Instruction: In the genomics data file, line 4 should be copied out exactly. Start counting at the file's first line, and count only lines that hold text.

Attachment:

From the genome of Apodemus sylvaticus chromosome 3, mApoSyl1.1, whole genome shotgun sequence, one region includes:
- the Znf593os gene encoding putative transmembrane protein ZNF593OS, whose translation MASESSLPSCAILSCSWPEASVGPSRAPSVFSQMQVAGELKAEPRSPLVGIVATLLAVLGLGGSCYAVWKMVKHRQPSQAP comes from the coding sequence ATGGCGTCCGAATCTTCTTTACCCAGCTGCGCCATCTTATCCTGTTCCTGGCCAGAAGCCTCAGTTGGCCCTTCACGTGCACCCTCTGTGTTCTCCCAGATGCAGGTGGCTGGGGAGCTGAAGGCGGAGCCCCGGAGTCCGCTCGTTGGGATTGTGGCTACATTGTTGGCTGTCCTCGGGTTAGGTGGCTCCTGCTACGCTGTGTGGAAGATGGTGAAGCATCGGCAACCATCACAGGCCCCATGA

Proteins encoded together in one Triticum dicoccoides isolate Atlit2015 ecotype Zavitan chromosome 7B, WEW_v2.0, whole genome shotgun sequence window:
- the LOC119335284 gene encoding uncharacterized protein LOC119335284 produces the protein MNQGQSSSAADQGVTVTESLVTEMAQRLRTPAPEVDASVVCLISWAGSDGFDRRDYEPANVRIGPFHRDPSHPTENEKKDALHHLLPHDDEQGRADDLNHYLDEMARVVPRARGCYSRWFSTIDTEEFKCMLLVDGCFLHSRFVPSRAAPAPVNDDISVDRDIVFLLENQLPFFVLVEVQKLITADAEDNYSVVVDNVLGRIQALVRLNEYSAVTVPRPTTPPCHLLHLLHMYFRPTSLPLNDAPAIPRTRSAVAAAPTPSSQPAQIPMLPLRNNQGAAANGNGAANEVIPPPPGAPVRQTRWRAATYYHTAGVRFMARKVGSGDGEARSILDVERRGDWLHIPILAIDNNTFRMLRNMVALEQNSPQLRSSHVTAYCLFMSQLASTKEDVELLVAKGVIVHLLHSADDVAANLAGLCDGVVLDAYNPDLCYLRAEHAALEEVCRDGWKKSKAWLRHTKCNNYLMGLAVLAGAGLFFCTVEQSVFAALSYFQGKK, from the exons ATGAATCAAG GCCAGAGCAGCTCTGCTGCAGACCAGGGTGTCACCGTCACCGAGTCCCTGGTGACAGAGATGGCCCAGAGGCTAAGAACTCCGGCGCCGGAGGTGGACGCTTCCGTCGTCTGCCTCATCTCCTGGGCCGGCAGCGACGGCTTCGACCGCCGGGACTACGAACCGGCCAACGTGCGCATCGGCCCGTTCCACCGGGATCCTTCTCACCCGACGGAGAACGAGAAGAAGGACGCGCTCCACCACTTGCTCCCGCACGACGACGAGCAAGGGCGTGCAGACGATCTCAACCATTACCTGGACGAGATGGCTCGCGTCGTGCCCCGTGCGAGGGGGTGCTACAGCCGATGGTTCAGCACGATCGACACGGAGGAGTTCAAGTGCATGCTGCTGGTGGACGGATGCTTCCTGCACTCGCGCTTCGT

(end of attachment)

- the LOC119335284 gene encoding uncharacterized protein LOC119335284 produces the protein MNQGQSSSAADQGVTVTESLVTEMAQRLRTPAPEVDASVVCLISWAGSDGFDRRDYEPANVRIGPFHRDPSHPTENEKKDALHHLLPHDDEQGRADDLNHYLDEMARVVPRARGCYSRWFSTIDTEEFKCMLLVDGCFLHSRFVPSRAAPAPVNDDISVDRDIVFLLENQLPFFVLVEVQKLITADAEDNYSVVVDNVLGRIQALVRLNEYSAVTVPRPTTPPCHLLHLLHMYFRPTSLPLNDAPAIPRTRSAVAAAPTPSSQPAQIPMLPLRNNQGAAANGNGAANEVIPPPPGAPVRQTRWRAATYYHTAGVRFMARKVGSGDGEARSILDVERRGDWLHIPILAIDNNTFRMLRNMVALEQNSPQLRSSHVTAYCLFMSQLASTKEDVELLVAKGVIVHLLHSADDVAANLAGLCDGVVLDAYNPDLCYLRAEHAALEEVCRDGWKKSKAWLRHTKCNNYLMGLAVLAGAGLFFCTVEQSVFAALSYFQGKK, from the exons ATGAATCAAG GCCAGAGCAGCTCTGCTGCAGACCAGGGTGTCACCGTCACCGAGTCCCTGGTGACAGAGATGGCCCAGAGGCTAAGAACTCCGGCGCCGGAGGTGGACGCTTCCGTCGTCTGCCTCATCTCCTGGGCCGGCAGCGACGGCTTCGACCGCCGGGACTACGAACCGGCCAACGTGCGCATCGGCCCGTTCCACCGGGATCCTTCTCACCCGACGGAGAACGAGAAGAAGGACGCGCTCCACCACTTGCTCCCGCACGACGACGAGCAAGGGCGTGCAGACGATCTCAACCATTACCTGGACGAGATGGCTCGCGTCGTGCCCCGTGCGAGGGGGTGCTACAGCCGATGGTTCAGCACGATCGACACGGAGGAGTTCAAGTGCATGCTGCTGGTGGACGGATGCTTCCTGCACTCGCGCTTCGT